Opinion

The Great Debate

Europe’s Lehman moment

By Jeffry A. Frieden
The opinions expressed are his own.

Europe is in the midst of its variant of the great debt crisis that hit the United States in 2008. Fears abound that if things go wrong, the continent will face its own “Lehman moment” – a recurrence of the sheer panic that hit American and world markets after the collapse of Lehman Brothers in October 2008. How did Europe arrive at this dire strait? What are its options? What is likely to happen?

Europe is retracing steps Americans took a couple of years ago. Between 2001 and 2007 the United States went on a consumption spree, and financed it by borrowing trillions of dollars from abroad. Some of the money went to cover a Federal fiscal deficit that developed after the Bush tax cuts of 2001 and 2003; much of it went to fund a boom in the country’s housing market. Eventually the boom became a bubble and the bubble burst; when it did, it brought down the nation’s major financial institutions – and very nearly the rest of the world economy. The United States is now left to pick up the pieces in the aftermath of its own debt crisis.

Europe’s debtors went through much the same kind of borrowing cycle. For a decade, a group of countries on the edge of the Euro zone borrowed massively from Northern European banks and investors. In Spain, Portugal, and Ireland, most of the borrowed money flooded into the overheated housing market. “At the height of the building boom,” Menzie Chinn and I write in our new book, Lost Decades: The Making of America’s Debt Crisis and the Long Recovery:

One Spanish worker of every seven was employed in housing construction. Half a million new homes were being built every year—roughly equal to all the new homes in Italy, France, and Germany combined—in a country with about 16 million households. The amount of housing loans outstanding skyrocketed from $180 billion in 2000 to $860 billion in 2007. Over the ten years to 2007, housing prices tripled,second only to Ireland among developed countries; by then, the average house in Madrid cost an unheard-of $400,000. (pp. 49-50)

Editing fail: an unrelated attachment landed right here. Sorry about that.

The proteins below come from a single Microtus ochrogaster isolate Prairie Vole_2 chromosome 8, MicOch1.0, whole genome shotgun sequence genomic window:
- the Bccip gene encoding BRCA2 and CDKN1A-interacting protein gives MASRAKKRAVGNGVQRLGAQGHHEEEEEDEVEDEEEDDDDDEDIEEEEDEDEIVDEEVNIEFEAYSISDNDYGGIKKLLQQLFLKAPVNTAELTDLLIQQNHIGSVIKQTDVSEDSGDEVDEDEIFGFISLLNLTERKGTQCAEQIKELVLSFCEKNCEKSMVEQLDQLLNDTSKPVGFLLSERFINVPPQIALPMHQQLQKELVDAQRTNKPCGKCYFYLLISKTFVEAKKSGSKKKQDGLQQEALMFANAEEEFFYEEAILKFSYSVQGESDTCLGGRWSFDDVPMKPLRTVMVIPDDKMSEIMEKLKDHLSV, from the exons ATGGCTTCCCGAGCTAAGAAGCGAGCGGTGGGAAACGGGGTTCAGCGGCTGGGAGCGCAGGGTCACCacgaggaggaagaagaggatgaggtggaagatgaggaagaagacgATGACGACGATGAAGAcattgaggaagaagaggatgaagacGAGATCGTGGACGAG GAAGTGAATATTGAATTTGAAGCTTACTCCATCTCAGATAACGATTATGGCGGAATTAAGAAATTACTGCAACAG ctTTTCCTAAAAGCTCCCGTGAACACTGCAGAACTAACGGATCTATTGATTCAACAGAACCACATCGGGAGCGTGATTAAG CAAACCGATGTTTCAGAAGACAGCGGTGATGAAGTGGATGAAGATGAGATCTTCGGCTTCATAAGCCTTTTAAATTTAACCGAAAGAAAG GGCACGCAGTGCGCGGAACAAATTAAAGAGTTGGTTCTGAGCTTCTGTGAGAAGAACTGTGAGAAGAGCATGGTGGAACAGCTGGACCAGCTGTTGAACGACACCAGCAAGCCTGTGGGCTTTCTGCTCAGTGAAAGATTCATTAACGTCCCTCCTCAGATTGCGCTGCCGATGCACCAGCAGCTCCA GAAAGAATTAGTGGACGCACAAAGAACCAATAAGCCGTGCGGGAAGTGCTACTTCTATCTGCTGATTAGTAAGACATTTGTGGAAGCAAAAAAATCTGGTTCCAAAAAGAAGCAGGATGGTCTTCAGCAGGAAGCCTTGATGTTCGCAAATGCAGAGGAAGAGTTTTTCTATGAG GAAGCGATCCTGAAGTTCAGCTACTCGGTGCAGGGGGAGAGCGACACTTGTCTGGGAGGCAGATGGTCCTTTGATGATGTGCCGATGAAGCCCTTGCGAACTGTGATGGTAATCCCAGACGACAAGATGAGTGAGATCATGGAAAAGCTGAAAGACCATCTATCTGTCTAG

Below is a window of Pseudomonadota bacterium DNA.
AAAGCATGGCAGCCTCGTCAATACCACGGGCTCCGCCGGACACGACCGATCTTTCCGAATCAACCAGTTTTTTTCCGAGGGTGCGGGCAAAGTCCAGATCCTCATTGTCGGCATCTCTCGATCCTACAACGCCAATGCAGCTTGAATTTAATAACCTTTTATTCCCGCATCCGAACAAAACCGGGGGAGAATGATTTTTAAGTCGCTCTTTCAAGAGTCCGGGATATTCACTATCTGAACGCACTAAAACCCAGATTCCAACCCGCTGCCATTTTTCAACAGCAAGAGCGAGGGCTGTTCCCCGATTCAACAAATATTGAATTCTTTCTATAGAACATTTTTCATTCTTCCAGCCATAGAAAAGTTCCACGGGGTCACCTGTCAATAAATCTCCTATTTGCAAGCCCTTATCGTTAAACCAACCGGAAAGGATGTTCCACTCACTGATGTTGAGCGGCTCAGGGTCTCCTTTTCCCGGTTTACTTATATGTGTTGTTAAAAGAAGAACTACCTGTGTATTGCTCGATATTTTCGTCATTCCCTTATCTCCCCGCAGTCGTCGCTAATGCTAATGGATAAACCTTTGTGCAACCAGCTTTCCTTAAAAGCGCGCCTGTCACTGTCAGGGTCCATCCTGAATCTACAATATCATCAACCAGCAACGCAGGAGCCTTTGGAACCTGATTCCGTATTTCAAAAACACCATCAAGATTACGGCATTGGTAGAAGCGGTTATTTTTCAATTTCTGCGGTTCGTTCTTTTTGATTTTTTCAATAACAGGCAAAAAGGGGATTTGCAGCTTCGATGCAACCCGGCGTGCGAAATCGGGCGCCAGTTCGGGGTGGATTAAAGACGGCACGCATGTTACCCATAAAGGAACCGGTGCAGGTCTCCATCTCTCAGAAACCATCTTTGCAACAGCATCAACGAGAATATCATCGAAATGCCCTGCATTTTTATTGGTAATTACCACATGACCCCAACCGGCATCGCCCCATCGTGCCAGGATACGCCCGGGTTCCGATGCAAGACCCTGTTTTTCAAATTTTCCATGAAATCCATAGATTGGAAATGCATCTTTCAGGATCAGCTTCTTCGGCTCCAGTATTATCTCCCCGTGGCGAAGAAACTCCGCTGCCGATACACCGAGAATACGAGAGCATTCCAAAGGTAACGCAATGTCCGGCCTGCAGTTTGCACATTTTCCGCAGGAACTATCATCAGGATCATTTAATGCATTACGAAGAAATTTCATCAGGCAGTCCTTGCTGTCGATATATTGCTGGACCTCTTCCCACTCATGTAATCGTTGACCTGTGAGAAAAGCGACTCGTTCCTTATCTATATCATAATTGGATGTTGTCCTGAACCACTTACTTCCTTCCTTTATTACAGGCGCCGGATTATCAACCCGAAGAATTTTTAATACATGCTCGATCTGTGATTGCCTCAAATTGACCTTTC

Greece was a different story. It borrowed, as we write, “mostly to finance a continual budget deficit and an American-style consumption boom.”

from James Saft:

Pension savers get the boot

From Dublin to Paris to Budapest to inside those brown UPS trucks delivering holiday packages, it has been a tough few weeks for savers and retirees.

Moves by the Irish, French and Hungarian governments, and by the famous delivery company, showed that in the post-crisis world retirees, present and future, will be paying much of the price and taking on more of the risk.

This goes beyond merely cutting back on pension benefits, rising to actual appropriation of supposedly long-term retirement assets to help fund short term emergencies.

Europe’s speculator full Employment Act

Far from setting a trap for the “wolfpack,” Europe’s $1 trillion bailout package amounts to a full employment act for speculators, or should that be the reality-based community, for the foreseeable future.

Hoping to tame markets it accused of “wolfpack behavior,” the European Union on Monday unveiled a 750 billion euro package intended to avert a rolling sovereign debt crisis that has engulfed Greece and threatens to spread widely among the weaker euro zone countries.

The package can’t be blamed for being too simple: it contains loans from the International Monetary Fund, an EU emergency fund and euro zone governments, as well as an interesting undertaking by the European Central Bank to buy bonds in order to restore liquidity to supposedly poorly functioning parts of the bond market. In a move straight out of a Russian fairy tale, Spain and Italy, to name just two, are pledging money towards a package that may well be used to bail themselves out. Maybe they should have put up even more money.

Fed’s wondrous printing press profits

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– James Saft is a Reuters columnist. The opinions expressed are is own. –